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Posts from the ‘Professional Liability’ Category

Court of Appeals Rules that Title Companies Owe Duty of Care in Tort when Conducting Title Searches

In the case of 100 Investment Limited Partnership v. Columbia Town Center Title Co., the Maryland Court of Appeals was asked to determine whether a title company owed a tort duty of reasonable care to its customer, the purchaser of real property, when conducting a title search, notwithstanding any contractual obligation that may also exist. The Court ruled that, despite the fact that the title company – customer relationship derives from contract, an “intimate nexus” exists between the parties because of the foreseeability that the customer’s purpose for retaining the title company is to rely on its professional judgment. This intimate nexus justifies the imposition of a tort duty to exercise reasonable care in carrying out one’s professional services. In this regard, the Court of Appeals has decided that title companies should be treated similarly to lawyers, accountants, architects, and other professionals that have been found to owe their customers tort duties, in addition to those assumed by contract.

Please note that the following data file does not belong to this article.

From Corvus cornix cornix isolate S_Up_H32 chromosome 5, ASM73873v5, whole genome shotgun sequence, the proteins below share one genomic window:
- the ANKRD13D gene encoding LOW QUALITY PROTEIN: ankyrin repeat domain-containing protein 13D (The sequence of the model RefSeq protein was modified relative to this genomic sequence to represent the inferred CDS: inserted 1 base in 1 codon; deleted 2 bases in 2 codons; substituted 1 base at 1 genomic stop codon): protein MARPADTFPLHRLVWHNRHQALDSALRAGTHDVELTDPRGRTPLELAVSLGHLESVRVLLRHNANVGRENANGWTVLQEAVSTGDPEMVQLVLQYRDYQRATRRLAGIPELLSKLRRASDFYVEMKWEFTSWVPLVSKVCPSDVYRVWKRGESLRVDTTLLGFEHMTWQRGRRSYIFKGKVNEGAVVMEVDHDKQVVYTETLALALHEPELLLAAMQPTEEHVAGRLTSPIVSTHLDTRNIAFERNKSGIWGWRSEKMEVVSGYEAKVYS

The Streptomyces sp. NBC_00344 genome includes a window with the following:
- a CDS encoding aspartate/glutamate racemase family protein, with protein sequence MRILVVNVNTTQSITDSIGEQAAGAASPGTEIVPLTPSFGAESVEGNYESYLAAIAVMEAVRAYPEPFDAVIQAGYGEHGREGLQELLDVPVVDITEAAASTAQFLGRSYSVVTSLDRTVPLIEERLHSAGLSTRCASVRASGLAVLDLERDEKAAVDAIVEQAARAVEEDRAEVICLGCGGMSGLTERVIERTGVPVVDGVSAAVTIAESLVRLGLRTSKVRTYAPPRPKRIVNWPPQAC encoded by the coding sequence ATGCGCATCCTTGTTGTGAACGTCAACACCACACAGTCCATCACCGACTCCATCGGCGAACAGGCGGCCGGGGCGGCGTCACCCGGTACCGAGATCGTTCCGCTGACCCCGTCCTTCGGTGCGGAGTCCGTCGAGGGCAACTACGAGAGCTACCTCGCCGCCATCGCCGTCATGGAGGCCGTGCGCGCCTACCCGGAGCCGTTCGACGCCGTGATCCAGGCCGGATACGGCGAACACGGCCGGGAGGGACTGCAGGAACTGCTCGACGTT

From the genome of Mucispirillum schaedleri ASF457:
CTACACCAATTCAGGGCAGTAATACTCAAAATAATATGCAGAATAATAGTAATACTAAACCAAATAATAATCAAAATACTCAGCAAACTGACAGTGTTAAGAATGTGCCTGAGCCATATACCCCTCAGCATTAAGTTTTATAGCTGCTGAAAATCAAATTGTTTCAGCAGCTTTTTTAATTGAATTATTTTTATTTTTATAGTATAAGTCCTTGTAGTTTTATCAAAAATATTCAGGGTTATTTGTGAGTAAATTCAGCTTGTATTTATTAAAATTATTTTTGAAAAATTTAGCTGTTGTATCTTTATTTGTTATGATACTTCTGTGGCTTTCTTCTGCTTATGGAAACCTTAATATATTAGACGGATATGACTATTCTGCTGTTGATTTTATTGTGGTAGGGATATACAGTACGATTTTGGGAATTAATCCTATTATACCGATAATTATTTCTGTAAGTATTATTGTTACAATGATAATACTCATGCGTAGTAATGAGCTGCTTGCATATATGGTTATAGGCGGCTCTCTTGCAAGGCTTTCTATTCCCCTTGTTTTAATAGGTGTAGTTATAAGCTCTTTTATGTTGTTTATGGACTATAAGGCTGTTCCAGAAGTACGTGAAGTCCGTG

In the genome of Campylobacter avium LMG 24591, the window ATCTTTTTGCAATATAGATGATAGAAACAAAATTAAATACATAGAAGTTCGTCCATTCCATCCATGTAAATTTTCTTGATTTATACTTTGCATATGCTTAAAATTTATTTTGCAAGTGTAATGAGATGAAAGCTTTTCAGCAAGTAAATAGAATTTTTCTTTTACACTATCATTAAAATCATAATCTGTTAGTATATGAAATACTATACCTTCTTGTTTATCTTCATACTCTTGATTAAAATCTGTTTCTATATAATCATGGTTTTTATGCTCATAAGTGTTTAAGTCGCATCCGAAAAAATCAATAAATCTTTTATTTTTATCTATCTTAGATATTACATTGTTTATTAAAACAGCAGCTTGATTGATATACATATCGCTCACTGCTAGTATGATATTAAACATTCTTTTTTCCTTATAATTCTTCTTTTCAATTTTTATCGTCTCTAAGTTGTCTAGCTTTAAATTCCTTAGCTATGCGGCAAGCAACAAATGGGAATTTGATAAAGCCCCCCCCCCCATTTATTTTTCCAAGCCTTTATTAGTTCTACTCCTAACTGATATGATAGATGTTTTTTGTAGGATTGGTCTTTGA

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New York at Christmas – Rockefeller Center, the Nutcracker, Rockettes…and a Large Group of Lawyers!

Last week, I had the opportunity to attend the Defense Research Institute’s (DRI) Professional Liability Conference in New York City.  The Conference ran concurrently with the Insurance Coverage Symposium, which two of my colleagues were able to attend.  Although this seminar did not “reinvent the genre” of the legal education conference, DRI once again put on a first-rate seminar, with knowledgeable speakers presenting on a wide array of topical issues.  Some of my favorite sessions touched on avoiding and defending elder abuse claims against professionals, and how the drafting of good (or bad) engagement and disengagement letters to clients can impact claims against attorneys and other professionals.  I have been a member of DRI for many years, and its seminars are always highly substantive and informative. Read more